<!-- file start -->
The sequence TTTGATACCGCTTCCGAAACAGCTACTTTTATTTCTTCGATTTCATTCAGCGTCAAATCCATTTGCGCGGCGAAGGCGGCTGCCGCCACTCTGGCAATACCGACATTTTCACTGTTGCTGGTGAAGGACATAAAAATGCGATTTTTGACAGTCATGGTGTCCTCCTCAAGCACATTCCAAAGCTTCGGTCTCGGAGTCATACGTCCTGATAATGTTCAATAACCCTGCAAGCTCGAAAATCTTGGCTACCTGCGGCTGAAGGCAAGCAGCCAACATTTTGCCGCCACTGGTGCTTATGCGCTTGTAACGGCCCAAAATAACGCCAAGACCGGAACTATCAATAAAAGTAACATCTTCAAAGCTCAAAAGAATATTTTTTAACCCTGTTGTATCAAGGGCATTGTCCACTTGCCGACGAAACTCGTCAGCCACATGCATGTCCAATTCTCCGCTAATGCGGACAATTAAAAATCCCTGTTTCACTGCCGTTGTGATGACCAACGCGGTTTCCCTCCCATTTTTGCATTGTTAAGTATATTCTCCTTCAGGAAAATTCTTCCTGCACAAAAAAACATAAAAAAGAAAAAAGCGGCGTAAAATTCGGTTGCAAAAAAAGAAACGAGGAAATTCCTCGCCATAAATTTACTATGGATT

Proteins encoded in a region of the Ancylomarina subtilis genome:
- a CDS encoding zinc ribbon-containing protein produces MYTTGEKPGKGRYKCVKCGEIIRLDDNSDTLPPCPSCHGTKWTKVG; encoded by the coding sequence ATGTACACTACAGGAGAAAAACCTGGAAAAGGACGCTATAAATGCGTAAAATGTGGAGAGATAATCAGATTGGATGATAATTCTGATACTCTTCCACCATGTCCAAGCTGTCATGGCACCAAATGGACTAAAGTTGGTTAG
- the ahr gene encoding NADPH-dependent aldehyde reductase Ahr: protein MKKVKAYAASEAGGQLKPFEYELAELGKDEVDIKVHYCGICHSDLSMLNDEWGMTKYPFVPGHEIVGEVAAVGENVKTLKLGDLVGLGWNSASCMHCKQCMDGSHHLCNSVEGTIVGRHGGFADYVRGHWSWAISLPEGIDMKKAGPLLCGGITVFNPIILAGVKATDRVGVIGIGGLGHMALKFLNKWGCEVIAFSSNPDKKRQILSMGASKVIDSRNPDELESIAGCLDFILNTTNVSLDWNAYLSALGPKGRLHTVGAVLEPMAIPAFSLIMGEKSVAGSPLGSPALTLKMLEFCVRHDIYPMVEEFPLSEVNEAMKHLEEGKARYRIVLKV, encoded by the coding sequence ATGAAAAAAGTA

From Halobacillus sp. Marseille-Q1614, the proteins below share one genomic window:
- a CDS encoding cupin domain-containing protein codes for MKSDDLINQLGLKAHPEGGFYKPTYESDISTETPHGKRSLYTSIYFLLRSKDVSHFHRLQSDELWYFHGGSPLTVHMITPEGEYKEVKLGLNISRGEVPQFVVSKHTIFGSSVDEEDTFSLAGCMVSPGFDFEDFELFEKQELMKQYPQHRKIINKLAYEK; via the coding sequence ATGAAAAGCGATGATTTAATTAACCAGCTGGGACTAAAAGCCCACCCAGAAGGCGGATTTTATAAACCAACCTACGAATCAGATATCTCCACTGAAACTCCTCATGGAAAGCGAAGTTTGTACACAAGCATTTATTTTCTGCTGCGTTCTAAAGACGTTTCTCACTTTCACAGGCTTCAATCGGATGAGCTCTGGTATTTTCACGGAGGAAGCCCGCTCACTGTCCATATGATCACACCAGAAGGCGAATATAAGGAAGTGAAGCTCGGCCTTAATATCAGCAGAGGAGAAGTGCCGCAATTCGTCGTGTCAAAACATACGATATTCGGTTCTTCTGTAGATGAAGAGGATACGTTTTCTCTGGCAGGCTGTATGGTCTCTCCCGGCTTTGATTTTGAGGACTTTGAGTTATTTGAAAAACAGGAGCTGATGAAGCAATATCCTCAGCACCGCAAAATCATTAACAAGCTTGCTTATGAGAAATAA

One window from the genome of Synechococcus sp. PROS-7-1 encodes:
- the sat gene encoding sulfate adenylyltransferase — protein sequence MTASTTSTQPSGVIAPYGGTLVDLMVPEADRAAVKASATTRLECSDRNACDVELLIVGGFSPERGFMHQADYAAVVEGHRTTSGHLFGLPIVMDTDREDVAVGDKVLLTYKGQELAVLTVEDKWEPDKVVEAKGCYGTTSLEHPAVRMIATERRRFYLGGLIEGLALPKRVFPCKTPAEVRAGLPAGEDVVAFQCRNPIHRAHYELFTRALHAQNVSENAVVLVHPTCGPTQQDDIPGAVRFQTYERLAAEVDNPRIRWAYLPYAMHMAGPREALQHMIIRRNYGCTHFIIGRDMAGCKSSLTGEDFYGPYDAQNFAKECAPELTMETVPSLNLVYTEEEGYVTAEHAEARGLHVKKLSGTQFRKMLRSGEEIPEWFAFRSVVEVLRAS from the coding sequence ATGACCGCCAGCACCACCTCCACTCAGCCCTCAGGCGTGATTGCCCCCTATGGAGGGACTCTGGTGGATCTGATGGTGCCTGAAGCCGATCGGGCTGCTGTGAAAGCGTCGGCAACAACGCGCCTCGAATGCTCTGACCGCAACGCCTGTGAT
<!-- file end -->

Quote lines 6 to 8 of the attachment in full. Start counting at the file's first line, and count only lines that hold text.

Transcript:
- a CDS encoding cupin domain-containing protein codes for MKSDDLINQLGLKAHPEGGFYKPTYESDISTETPHGKRSLYTSIYFLLRSKDVSHFHRLQSDELWYFHGGSPLTVHMITPEGEYKEVKLGLNISRGEVPQFVVSKHTIFGSSVDEEDTFSLAGCMVSPGFDFEDFELFEKQELMKQYPQHRKIINKLAYEK; via the coding sequence ATGAAAAGCGATGATTTAATTAACCAGCTGGGACTAAAAGCCCACCCAGAAGGCGGATTTTATAAACCAACCTACGAATCAGATATCTCCACTGAAACTCCTCATGGAAAGCGAAGTTTGTACACAAGCATTTATTTTCTGCTGCGTTCTAAAGACGTTTCTCACTTTCACAGGCTTCAATCGGATGAGCTCTGGTATTTTCACGGAGGAAGCCCGCTCACTGTCCATATGATCACACCAGAAGGCGAATATAAGGAAGTGAAGCTCGGCCTTAATATCAGCAGAGGAGAAGTGCCGCAATTCGTCGTGTCAAAACATACGATATTCGGTTCTTCTGTAGATGAAGAGGATACGTTTTCTCTGGCAGGCTGTATGGTCTCTCCCGGCTTTGATTTTGAGGACTTTGAGTTATTTGAAAAACAGGAGCTGATGAAGCAATATCCTCAGCACCGCAAAATCATTAACAAGCTTGCTTATGAGAAATAA

One window from the genome of Synechococcus sp. PROS-7-1 encodes:
- the sat gene encoding sulfate adenylyltransferase — protein sequence MTASTTSTQPSGVIAPYGGTLVDLMVPEADRAAVKASATTRLECSDRNACDVELLIVGGFSPERGFMHQADYAAVVEGHRTTSGHLFGLPIVMDTDREDVAVGDKVLLTYKGQELAVLTVEDKWEPDKVVEAKGCYGTTSLEHPAVRMIATERRRFYLGGLIEGLALPKRVFPCKTPAEVRAGLPAGEDVVAFQCRNPIHRAHYELFTRALHAQNVSENAVVLVHPTCGPTQQDDIPGAVRFQTYERLAAEVDNPRIRWAYLPYAMHMAGPREALQHMIIRRNYGCTHFIIGRDMAGCKSSLTGEDFYGPYDAQNFAKECAPELTMETVPSLNLVYTEEEGYVTAEHAEARGLHVKKLSGTQFRKMLRSGEEIPEWFAFRSVVEVLRAS from the coding sequence ATGACCGCCAGCACCACCTCCACTCAGCCCTCAGGCGTGATTGCCCCCTATGGAGGGACTCTGGTGGATCTGATGGTGCCTGAAGCCGATCGGGCTGCTGTGAAAGCGTCGGCAACAACGCGCCTCGAATGCTCTGACCGCAACGCCTGTGAT